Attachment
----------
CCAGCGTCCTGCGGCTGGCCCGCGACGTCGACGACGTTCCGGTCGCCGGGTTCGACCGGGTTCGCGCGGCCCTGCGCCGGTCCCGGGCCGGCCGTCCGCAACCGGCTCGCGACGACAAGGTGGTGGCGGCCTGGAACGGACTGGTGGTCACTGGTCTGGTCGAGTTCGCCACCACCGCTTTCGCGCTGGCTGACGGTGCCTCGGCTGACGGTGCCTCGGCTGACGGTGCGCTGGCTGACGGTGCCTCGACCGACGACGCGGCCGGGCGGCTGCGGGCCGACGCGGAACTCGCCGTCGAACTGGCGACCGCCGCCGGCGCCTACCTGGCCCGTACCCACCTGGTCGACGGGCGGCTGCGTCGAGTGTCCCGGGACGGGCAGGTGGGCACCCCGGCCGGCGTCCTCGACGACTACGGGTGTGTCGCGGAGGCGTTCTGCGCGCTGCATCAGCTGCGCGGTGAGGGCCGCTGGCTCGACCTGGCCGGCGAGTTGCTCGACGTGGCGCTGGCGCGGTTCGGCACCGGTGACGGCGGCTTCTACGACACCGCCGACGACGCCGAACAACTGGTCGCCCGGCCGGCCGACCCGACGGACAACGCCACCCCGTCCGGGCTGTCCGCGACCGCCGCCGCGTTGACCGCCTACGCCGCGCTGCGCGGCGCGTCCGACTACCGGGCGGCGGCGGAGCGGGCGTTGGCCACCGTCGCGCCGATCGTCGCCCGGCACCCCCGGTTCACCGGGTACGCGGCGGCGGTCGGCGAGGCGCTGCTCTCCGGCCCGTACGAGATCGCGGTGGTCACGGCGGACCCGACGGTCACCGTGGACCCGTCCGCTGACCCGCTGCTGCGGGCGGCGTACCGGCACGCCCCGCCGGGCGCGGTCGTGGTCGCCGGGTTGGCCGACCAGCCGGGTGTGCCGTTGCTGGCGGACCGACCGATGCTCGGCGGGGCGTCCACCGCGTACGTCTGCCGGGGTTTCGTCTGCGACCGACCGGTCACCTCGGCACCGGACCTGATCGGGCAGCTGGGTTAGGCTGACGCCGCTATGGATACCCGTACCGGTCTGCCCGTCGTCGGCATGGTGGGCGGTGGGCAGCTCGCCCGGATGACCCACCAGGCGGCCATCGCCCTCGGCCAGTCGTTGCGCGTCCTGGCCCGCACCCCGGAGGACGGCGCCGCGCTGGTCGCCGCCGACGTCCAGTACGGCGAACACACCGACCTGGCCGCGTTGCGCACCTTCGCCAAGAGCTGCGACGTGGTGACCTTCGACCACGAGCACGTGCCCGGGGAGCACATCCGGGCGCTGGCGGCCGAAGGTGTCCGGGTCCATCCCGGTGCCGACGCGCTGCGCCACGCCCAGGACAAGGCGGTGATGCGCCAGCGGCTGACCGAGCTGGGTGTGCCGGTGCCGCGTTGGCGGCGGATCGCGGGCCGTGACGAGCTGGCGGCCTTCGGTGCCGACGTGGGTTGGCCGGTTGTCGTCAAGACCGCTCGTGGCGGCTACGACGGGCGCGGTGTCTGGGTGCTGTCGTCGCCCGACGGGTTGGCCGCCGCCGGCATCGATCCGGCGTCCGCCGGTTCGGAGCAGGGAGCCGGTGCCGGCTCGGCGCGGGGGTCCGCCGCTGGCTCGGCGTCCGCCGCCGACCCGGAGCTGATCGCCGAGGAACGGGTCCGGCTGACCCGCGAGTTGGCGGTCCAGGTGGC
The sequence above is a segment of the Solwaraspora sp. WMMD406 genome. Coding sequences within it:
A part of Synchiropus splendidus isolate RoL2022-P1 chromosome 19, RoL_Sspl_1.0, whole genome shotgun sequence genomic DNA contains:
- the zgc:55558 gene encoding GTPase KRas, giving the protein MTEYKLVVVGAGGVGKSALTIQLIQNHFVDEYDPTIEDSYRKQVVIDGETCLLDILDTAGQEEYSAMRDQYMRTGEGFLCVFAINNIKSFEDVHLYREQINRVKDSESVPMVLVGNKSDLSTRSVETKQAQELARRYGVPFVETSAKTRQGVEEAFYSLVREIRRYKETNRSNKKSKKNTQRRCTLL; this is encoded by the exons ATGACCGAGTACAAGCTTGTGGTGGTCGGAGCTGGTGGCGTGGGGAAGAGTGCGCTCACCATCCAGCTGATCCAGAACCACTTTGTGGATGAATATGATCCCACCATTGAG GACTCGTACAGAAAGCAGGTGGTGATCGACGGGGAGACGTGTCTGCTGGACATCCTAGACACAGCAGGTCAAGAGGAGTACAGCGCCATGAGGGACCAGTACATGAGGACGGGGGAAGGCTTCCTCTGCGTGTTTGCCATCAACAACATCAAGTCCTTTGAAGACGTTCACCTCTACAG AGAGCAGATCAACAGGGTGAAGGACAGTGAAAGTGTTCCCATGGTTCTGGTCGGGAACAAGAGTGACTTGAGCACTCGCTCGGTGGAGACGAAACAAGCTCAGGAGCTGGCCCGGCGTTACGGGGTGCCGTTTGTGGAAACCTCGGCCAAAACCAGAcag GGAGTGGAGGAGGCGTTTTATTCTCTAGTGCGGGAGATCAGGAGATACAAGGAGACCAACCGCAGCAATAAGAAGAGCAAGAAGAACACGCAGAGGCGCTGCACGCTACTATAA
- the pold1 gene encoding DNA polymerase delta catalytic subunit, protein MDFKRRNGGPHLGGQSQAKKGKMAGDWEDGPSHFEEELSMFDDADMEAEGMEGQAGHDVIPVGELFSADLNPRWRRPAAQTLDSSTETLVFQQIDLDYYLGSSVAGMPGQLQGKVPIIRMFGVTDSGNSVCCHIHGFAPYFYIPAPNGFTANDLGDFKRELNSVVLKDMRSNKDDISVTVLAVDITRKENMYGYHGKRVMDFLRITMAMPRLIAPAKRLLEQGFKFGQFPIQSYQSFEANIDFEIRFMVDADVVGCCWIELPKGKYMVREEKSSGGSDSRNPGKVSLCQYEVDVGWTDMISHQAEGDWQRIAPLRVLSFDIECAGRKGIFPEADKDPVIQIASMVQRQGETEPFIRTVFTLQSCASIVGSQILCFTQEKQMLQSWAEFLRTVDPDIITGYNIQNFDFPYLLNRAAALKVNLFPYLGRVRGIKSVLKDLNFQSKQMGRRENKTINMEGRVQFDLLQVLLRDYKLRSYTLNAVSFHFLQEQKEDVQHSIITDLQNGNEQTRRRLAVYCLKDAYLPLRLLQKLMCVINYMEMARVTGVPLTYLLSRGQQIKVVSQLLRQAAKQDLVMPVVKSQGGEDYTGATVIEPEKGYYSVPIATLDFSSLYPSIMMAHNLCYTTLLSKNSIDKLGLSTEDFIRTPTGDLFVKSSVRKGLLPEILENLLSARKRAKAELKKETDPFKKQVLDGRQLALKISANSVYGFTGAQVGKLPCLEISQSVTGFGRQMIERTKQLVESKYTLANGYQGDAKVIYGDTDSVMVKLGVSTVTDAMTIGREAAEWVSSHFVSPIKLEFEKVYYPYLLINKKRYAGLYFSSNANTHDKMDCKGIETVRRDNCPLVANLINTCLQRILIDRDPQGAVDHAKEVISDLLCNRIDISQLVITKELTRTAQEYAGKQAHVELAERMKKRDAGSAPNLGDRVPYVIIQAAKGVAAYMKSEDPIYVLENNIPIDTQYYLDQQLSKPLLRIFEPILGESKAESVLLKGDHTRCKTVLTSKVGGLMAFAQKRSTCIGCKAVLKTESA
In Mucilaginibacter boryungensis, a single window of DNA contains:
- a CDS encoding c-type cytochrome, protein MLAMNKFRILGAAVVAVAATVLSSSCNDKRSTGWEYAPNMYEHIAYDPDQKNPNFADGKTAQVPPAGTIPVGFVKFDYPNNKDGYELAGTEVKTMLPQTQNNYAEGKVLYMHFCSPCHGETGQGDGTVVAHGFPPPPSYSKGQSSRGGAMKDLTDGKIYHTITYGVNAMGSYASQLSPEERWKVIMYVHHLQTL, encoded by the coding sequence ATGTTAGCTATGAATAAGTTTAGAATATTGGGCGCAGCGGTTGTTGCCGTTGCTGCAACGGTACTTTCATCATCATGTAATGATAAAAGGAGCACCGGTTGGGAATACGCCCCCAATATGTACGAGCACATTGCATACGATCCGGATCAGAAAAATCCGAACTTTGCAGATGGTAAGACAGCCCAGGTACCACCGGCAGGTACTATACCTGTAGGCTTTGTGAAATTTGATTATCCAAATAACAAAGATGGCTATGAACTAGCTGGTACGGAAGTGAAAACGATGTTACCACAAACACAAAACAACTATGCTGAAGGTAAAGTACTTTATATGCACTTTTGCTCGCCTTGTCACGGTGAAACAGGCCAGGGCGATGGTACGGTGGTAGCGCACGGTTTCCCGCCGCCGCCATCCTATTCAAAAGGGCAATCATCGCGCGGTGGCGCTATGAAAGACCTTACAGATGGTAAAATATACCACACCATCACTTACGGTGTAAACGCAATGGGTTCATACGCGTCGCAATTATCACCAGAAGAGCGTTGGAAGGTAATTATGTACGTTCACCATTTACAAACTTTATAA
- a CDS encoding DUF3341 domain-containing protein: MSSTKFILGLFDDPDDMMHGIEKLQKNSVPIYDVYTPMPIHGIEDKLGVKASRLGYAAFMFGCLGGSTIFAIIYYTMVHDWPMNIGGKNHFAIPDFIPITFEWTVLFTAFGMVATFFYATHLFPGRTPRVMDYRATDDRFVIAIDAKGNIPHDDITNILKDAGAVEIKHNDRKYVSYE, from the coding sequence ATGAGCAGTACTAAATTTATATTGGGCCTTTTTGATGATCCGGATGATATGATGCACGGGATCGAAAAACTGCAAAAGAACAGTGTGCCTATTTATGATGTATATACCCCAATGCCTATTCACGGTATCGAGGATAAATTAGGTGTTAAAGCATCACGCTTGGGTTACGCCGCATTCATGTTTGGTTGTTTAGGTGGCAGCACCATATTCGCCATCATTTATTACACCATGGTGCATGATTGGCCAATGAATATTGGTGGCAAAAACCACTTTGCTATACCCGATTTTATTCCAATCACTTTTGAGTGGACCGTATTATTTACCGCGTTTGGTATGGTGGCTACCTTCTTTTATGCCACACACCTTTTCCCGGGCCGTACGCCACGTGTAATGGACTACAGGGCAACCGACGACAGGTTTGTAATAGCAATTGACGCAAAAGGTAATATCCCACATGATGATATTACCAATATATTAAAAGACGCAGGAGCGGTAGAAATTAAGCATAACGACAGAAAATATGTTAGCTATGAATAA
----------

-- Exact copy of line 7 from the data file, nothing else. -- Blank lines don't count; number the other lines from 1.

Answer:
- a CDS encoding c-type cytochrome, protein MLAMNKFRILGAAVVAVAATVLSSSCNDKRSTGWEYAPNMYEHIAYDPDQKNPNFADGKTAQVPPAGTIPVGFVKFDYPNNKDGYELAGTEVKTMLPQTQNNYAEGKVLYMHFCSPCHGETGQGDGTVVAHGFPPPPSYSKGQSSRGGAMKDLTDGKIYHTITYGVNAMGSYASQLSPEERWKVIMYVHHLQTL, encoded by the coding sequence ATGTTAGCTATGAATAAGTTTAGAATATTGGGCGCAGCGGTTGTTGCCGTTGCTGCAACGGTACTTTCATCATCATGTAATGATAAAAGGAGCACCGGTTGGGAATACGCCCCCAATATGTACGAGCACATTGCATACGATCCGGATCAGAAAAATCCGAACTTTGCAGATGGTAAGACAGCCCAGGTACCACCGGCAGGTACTATACCTGTAGGCTTTGTGAAATTTGATTATCCAAATAACAAAGATGGCTATGAACTAGCTGGTACGGAAGTGAAAACGATGTTACCACAAACACAAAACAACTATGCTGAAGGTAAAGTACTTTATATGCACTTTTGCTCGCCTTGTCACGGTGAAACAGGCCAGGGCGATGGTACGGTGGTAGCGCACGGTTTCCCGCCGCCGCCATCCTATTCAAAAGGGCAATCATCGCGCGGTGGCGCTATGAAAGACCTTACAGATGGTAAAATATACCACACCATCACTTACGGTGTAAACGCAATGGGTTCATACGCGTCGCAATTATCACCAGAAGAGCGTTGGAAGGTAATTATGTACGTTCACCATTTACAAACTTTATAA